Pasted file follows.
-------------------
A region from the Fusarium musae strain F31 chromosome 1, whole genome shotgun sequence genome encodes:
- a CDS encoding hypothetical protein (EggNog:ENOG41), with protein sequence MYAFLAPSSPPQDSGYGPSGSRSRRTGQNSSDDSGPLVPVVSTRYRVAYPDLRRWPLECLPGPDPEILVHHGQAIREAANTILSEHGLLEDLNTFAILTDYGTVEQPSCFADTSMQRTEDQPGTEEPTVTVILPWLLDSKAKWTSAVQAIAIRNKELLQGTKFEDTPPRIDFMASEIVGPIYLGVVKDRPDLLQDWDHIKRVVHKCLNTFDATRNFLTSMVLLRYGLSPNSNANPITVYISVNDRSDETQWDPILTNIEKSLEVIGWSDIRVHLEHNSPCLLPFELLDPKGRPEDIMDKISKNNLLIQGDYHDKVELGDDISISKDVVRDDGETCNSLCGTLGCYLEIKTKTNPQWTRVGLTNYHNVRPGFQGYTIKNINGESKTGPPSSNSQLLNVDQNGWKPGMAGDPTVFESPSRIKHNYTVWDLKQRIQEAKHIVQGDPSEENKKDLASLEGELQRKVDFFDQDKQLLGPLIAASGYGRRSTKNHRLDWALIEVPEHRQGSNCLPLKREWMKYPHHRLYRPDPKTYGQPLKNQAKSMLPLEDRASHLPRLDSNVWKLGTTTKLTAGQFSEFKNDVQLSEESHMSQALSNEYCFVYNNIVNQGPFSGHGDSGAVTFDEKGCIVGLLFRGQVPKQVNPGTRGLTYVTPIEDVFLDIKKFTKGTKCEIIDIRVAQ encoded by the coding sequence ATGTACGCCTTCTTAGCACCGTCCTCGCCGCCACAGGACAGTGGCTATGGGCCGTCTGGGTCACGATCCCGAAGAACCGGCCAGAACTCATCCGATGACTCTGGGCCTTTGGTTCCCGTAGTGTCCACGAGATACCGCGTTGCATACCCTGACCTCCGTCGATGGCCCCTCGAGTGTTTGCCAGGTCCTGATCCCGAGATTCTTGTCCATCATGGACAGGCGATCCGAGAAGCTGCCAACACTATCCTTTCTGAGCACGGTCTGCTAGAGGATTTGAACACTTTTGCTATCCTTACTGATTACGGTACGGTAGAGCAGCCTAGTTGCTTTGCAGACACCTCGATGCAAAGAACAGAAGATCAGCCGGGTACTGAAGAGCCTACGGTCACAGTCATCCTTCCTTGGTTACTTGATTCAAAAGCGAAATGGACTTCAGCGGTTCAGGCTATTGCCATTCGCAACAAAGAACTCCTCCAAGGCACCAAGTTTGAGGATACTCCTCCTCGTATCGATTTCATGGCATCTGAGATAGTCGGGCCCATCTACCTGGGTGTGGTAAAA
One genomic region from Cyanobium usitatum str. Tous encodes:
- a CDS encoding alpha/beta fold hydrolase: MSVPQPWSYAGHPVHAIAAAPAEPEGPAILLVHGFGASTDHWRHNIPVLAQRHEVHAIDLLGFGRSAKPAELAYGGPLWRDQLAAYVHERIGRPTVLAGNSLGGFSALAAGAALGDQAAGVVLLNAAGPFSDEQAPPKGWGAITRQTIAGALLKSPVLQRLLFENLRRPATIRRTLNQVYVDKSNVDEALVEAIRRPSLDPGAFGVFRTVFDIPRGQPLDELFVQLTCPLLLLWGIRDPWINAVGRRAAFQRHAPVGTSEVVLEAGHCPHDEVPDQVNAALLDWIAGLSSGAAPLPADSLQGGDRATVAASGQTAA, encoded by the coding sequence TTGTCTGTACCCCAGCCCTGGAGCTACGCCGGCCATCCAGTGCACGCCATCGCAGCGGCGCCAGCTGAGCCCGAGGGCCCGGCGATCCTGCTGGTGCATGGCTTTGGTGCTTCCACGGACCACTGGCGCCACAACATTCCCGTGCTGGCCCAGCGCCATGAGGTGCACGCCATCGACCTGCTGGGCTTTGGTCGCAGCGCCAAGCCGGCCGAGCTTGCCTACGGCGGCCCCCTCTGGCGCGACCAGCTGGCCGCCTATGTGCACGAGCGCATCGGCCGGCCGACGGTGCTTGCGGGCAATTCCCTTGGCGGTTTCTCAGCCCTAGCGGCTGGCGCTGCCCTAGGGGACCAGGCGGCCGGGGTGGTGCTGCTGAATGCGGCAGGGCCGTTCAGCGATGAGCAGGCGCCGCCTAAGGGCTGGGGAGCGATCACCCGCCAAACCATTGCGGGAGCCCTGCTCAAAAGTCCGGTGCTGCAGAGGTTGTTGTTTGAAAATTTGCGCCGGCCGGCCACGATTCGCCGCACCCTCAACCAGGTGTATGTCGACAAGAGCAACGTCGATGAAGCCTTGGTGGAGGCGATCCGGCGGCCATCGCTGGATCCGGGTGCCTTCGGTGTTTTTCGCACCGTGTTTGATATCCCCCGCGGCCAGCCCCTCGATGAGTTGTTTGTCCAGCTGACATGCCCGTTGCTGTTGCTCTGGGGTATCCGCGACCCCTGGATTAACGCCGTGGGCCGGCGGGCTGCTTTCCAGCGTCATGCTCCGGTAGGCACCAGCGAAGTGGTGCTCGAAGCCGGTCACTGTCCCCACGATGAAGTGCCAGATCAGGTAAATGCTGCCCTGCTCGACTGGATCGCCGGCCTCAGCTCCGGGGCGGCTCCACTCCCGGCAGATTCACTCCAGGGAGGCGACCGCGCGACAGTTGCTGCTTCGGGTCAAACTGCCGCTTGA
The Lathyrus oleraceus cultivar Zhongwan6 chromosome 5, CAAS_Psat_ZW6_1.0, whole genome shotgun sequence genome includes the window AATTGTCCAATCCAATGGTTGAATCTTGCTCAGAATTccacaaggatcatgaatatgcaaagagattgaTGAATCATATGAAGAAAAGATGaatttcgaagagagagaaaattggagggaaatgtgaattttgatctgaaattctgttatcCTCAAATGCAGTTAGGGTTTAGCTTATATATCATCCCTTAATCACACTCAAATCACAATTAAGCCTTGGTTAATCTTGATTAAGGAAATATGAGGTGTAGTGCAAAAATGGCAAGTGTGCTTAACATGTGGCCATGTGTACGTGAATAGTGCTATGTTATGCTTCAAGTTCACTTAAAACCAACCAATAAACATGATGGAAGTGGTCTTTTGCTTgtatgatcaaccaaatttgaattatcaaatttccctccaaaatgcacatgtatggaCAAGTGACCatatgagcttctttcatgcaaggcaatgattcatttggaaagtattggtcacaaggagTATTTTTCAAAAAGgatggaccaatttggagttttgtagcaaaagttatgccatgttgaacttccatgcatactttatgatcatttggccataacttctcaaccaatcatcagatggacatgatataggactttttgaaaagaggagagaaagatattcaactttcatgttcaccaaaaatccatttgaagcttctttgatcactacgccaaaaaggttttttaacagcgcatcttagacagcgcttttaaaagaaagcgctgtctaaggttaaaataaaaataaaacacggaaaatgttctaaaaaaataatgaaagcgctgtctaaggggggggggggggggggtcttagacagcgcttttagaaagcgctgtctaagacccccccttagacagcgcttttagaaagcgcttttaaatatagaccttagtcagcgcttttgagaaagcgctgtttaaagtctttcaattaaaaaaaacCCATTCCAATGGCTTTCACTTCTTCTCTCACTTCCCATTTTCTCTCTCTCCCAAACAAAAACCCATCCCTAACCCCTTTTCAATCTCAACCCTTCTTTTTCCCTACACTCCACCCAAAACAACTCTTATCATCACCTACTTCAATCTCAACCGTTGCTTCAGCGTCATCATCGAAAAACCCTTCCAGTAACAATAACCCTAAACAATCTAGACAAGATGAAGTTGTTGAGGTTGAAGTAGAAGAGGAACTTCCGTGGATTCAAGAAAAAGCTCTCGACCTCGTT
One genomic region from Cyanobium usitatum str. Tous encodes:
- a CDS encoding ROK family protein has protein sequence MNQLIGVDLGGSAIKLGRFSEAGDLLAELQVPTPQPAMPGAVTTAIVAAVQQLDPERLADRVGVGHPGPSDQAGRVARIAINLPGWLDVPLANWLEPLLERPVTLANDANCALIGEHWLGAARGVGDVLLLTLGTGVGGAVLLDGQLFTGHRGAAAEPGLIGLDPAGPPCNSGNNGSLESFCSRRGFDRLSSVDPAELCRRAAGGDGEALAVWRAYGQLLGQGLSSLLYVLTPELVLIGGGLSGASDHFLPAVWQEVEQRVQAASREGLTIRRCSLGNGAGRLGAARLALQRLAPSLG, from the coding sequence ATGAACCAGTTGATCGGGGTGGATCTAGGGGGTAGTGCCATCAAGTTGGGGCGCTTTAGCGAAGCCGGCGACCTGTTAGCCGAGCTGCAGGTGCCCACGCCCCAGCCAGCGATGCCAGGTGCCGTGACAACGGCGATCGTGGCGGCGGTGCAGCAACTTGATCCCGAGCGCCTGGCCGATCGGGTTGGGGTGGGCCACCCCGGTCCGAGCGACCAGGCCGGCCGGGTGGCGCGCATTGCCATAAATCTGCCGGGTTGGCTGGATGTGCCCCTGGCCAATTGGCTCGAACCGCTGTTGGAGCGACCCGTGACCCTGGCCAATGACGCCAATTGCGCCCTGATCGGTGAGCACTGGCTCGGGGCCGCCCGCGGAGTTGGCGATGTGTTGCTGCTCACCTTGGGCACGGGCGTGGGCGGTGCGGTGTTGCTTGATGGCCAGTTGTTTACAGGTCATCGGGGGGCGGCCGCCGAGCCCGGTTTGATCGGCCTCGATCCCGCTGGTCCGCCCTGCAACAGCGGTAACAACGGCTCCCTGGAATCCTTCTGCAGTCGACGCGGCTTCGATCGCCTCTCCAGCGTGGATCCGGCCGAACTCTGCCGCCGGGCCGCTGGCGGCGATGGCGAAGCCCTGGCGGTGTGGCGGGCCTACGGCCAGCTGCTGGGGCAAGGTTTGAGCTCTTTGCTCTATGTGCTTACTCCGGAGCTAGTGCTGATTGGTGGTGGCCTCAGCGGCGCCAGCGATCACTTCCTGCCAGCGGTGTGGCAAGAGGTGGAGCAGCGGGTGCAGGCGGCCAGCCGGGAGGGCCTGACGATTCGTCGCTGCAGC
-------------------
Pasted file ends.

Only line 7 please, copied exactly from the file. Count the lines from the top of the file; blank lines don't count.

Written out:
- a CDS encoding ROK family protein has protein sequence MNQLIGVDLGGSAIKLGRFSEAGDLLAELQVPTPQPAMPGAVTTAIVAAVQQLDPERLADRVGVGHPGPSDQAGRVARIAINLPGWLDVPLANWLEPLLERPVTLANDANCALIGEHWLGAARGVGDVLLLTLGTGVGGAVLLDGQLFTGHRGAAAEPGLIGLDPAGPPCNSGNNGSLESFCSRRGFDRLSSVDPAELCRRAAGGDGEALAVWRAYGQLLGQGLSSLLYVLTPELVLIGGGLSGASDHFLPAVWQEVEQRVQAASREGLTIRRCSLGNGAGRLGAARLALQRLAPSLG, from the coding sequence ATGAACCAGTTGATCGGGGTGGATCTAGGGGGTAGTGCCATCAAGTTGGGGCGCTTTAGCGAAGCCGGCGACCTGTTAGCCGAGCTGCAGGTGCCCACGCCCCAGCCAGCGATGCCAGGTGCCGTGACAACGGCGATCGTGGCGGCGGTGCAGCAACTTGATCCCGAGCGCCTGGCCGATCGGGTTGGGGTGGGCCACCCCGGTCCGAGCGACCAGGCCGGCCGGGTGGCGCGCATTGCCATAAATCTGCCGGGTTGGCTGGATGTGCCCCTGGCCAATTGGCTCGAACCGCTGTTGGAGCGACCCGTGACCCTGGCCAATGACGCCAATTGCGCCCTGATCGGTGAGCACTGGCTCGGGGCCGCCCGCGGAGTTGGCGATGTGTTGCTGCTCACCTTGGGCACGGGCGTGGGCGGTGCGGTGTTGCTTGATGGCCAGTTGTTTACAGGTCATCGGGGGGCGGCCGCCGAGCCCGGTTTGATCGGCCTCGATCCCGCTGGTCCGCCCTGCAACAGCGGTAACAACGGCTCCCTGGAATCCTTCTGCAGTCGACGCGGCTTCGATCGCCTCTCCAGCGTGGATCCGGCCGAACTCTGCCGCCGGGCCGCTGGCGGCGATGGCGAAGCCCTGGCGGTGTGGCGGGCCTACGGCCAGCTGCTGGGGCAAGGTTTGAGCTCTTTGCTCTATGTGCTTACTCCGGAGCTAGTGCTGATTGGTGGTGGCCTCAGCGGCGCCAGCGATCACTTCCTGCCAGCGGTGTGGCAAGAGGTGGAGCAGCGGGTGCAGGCGGCCAGCCGGGAGGGCCTGACGATTCGTCGCTGCAGC